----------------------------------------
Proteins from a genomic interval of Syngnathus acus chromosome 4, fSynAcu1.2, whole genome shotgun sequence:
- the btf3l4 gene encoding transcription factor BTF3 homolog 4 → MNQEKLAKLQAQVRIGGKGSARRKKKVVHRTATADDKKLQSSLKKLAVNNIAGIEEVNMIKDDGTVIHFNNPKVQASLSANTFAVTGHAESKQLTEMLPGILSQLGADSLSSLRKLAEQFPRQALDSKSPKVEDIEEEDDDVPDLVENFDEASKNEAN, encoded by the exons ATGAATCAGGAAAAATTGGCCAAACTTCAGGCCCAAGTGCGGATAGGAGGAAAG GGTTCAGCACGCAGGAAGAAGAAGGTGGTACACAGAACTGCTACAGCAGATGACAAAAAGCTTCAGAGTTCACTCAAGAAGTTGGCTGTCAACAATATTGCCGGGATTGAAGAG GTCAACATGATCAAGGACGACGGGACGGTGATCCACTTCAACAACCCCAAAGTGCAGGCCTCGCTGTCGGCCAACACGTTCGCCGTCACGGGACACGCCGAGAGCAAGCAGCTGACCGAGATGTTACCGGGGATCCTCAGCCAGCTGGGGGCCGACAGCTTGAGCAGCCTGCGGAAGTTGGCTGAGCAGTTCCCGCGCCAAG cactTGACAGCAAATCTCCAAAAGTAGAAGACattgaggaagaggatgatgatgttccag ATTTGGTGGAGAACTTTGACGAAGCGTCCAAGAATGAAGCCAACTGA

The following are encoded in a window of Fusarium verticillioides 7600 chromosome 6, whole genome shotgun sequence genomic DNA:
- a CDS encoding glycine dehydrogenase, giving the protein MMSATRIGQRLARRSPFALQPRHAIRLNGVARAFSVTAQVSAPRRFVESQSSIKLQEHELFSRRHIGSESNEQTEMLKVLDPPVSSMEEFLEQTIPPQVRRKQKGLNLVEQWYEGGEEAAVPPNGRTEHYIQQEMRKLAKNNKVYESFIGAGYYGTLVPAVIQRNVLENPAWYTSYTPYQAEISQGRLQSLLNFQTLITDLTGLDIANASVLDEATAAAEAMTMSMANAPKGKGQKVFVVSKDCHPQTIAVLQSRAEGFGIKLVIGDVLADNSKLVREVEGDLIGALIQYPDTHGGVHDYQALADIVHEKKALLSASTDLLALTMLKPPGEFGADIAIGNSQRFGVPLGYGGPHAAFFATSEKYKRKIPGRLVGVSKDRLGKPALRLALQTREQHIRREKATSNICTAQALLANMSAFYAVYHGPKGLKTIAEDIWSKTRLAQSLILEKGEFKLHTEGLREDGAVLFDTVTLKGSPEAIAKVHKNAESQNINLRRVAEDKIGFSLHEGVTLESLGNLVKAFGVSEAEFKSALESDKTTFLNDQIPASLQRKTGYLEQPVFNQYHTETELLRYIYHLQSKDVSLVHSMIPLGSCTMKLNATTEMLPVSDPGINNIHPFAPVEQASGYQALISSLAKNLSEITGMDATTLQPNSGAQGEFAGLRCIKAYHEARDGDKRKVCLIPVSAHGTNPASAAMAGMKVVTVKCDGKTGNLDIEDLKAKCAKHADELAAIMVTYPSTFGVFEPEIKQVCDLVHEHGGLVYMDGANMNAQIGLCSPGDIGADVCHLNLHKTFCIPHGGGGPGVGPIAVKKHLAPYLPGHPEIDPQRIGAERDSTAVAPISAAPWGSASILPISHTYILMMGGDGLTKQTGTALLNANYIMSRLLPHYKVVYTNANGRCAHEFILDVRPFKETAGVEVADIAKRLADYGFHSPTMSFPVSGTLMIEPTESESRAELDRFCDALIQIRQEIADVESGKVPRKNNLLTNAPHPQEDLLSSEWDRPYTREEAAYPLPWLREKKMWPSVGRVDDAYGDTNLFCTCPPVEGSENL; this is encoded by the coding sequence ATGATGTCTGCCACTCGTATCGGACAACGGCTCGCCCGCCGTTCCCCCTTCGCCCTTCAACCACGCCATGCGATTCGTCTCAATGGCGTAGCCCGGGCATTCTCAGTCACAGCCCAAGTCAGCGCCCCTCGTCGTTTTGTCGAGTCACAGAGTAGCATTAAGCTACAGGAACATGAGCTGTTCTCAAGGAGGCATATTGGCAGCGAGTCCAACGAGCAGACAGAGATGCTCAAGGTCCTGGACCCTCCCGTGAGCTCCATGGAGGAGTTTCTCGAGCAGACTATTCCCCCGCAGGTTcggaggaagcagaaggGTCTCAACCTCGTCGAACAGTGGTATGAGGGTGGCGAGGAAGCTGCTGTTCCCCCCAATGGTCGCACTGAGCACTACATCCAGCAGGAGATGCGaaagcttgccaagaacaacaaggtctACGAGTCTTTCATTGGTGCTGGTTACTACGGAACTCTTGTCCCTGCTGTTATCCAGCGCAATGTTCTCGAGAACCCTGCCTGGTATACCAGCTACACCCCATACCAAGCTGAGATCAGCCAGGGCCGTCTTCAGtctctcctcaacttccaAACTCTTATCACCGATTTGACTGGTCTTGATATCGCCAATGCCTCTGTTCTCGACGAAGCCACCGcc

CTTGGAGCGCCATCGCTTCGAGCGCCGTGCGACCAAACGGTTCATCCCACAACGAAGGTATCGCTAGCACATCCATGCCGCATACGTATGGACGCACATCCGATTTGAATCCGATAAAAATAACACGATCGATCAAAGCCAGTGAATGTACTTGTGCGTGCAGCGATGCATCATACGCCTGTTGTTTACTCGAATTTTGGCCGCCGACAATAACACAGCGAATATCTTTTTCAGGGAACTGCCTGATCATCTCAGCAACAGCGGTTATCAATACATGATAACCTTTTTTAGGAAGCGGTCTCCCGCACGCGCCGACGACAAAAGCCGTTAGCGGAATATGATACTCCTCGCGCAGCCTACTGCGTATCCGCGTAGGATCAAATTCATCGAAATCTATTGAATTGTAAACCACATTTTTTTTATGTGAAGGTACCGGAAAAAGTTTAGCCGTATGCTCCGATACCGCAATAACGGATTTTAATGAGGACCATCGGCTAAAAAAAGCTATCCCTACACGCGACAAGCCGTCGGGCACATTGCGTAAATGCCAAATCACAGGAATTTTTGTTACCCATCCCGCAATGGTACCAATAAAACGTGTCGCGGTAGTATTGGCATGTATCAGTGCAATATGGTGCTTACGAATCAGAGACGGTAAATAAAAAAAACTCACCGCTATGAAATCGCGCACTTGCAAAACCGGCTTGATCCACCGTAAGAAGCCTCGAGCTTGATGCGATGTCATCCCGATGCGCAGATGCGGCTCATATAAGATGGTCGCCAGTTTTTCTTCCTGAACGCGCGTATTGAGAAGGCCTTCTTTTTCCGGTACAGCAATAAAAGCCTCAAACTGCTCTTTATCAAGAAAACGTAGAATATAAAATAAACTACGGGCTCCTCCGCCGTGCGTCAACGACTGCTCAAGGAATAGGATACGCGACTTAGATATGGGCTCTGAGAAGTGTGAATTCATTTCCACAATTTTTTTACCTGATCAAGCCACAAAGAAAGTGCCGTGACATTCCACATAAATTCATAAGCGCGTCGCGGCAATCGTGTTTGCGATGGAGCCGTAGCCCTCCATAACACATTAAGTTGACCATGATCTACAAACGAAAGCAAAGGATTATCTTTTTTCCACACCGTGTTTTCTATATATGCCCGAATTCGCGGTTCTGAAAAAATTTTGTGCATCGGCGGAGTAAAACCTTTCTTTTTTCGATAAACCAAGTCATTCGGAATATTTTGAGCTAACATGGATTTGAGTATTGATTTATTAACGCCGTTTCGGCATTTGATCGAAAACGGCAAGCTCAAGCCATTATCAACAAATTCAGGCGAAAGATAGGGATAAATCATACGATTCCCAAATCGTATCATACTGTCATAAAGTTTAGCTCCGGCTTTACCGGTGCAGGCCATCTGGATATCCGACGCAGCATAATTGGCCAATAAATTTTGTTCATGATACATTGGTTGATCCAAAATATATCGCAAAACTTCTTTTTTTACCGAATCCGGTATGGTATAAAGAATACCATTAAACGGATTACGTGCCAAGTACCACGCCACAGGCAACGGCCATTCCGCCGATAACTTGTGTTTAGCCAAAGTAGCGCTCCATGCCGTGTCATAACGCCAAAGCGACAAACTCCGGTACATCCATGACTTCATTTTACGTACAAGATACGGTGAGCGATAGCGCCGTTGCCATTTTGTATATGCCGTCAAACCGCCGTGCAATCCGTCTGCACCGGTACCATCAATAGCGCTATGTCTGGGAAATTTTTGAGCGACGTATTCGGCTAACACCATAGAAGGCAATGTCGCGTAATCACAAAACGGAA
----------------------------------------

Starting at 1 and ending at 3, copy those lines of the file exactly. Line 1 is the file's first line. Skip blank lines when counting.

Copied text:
Proteins from a genomic interval of Syngnathus acus chromosome 4, fSynAcu1.2, whole genome shotgun sequence:
- the btf3l4 gene encoding transcription factor BTF3 homolog 4 → MNQEKLAKLQAQVRIGGKGSARRKKKVVHRTATADDKKLQSSLKKLAVNNIAGIEEVNMIKDDGTVIHFNNPKVQASLSANTFAVTGHAESKQLTEMLPGILSQLGADSLSSLRKLAEQFPRQALDSKSPKVEDIEEEDDDVPDLVENFDEASKNEAN, encoded by the exons ATGAATCAGGAAAAATTGGCCAAACTTCAGGCCCAAGTGCGGATAGGAGGAAAG GGTTCAGCACGCAGGAAGAAGAAGGTGGTACACAGAACTGCTACAGCAGATGACAAAAAGCTTCAGAGTTCACTCAAGAAGTTGGCTGTCAACAATATTGCCGGGATTGAAGAG GTCAACATGATCAAGGACGACGGGACGGTGATCCACTTCAACAACCCCAAAGTGCAGGCCTCGCTGTCGGCCAACACGTTCGCCGTCACGGGACACGCCGAGAGCAAGCAGCTGACCGAGATGTTACCGGGGATCCTCAGCCAGCTGGGGGCCGACAGCTTGAGCAGCCTGCGGAAGTTGGCTGAGCAGTTCCCGCGCCAAG cactTGACAGCAAATCTCCAAAAGTAGAAGACattgaggaagaggatgatgatgttccag ATTTGGTGGAGAACTTTGACGAAGCGTCCAAGAATGAAGCCAACTGA

The following are encoded in a window of Fusarium verticillioides 7600 chromosome 6, whole genome shotgun sequence genomic DNA: